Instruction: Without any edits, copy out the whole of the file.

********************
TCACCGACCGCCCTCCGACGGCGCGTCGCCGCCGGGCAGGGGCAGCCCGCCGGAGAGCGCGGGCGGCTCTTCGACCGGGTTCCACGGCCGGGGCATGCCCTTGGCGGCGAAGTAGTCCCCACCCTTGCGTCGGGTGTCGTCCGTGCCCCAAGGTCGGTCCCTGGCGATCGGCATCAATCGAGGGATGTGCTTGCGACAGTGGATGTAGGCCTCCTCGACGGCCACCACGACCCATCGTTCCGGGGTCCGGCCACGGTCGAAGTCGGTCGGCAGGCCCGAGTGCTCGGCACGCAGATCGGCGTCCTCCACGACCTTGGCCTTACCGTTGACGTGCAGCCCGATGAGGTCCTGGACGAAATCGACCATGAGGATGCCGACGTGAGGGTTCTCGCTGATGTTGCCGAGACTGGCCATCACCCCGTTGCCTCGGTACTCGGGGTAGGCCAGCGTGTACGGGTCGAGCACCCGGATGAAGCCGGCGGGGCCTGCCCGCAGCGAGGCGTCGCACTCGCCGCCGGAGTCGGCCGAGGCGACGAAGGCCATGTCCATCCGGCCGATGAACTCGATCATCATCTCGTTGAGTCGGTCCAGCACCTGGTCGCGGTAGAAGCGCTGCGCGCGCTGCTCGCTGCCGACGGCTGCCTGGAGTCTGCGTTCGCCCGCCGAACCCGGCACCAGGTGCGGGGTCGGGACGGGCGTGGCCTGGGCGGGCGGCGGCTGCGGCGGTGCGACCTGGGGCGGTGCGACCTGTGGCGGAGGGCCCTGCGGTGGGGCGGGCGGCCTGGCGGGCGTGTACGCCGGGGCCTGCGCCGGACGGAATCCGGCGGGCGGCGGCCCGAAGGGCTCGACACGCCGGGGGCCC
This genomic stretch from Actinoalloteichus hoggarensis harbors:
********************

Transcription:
TCACCGACCGCCCTCCGACGGCGCGTCGCCGCCGGGCAGGGGCAGCCCGCCGGAGAGCGCGGGCGGCTCTTCGACCGGGTTCCACGGCCGGGGCATGCCCTTGGCGGCGAAGTAGTCCCCACCCTTGCGTCGGGTGTCGTCCGTGCCCCAAGGTCGGTCCCTGGCGATCGGCATCAATCGAGGGATGTGCTTGCGACAGTGGATGTAGGCCTCCTCGACGGCCACCACGACCCATCGTTCCGGGGTCCGGCCACGGTCGAAGTCGGTCGGCAGGCCCGAGTGCTCGGCACGCAGATCGGCGTCCTCCACGACCTTGGCCTTACCGTTGACGTGCAGCCCGATGAGGTCCTGGACGAAATCGACCATGAGGATGCCGACGTGAGGGTTCTCGCTGATGTTGCCGAGACTGGCCATCACCCCGTTGCCTCGGTACTCGGGGTAGGCCAGCGTGTACGGGTCGAGCACCCGGATGAAGCCGGCGGGGCCTGCCCGCAGCGAGGCGTCGCACTCGCCGCCGGAGTCGGCCGAGGCGACGAAGGCCATGTCCATCCGGCCGATGAACTCGATCATCATCTCGTTGAGTCGGTCCAGCACCTGGTCGCGGTAGAAGCGCTGCGCGCGCTGCTCGCTGCCGACGGCTGCCTGGAGTCTGCGTTCGCCCGCCGAACCCGGCACCAGGTGCGGGGTCGGGACGGGCGTGGCCTGGGCGGGCGGCGGCTGCGGCGGTGCGACCTGGGGCGGTGCGACCTGTGGCGGAGGGCCCTGCGGTGGGGCGGGCGGCCTGGCGGGCGTGTACGCCGGGGCCTGCGCCGGACGGAATCCGGCGGGCGGCGGCCCGAAGGGCTCGACACGCCGGGGGCCC
This genomic stretch from Actinoalloteichus hoggarensis harbors: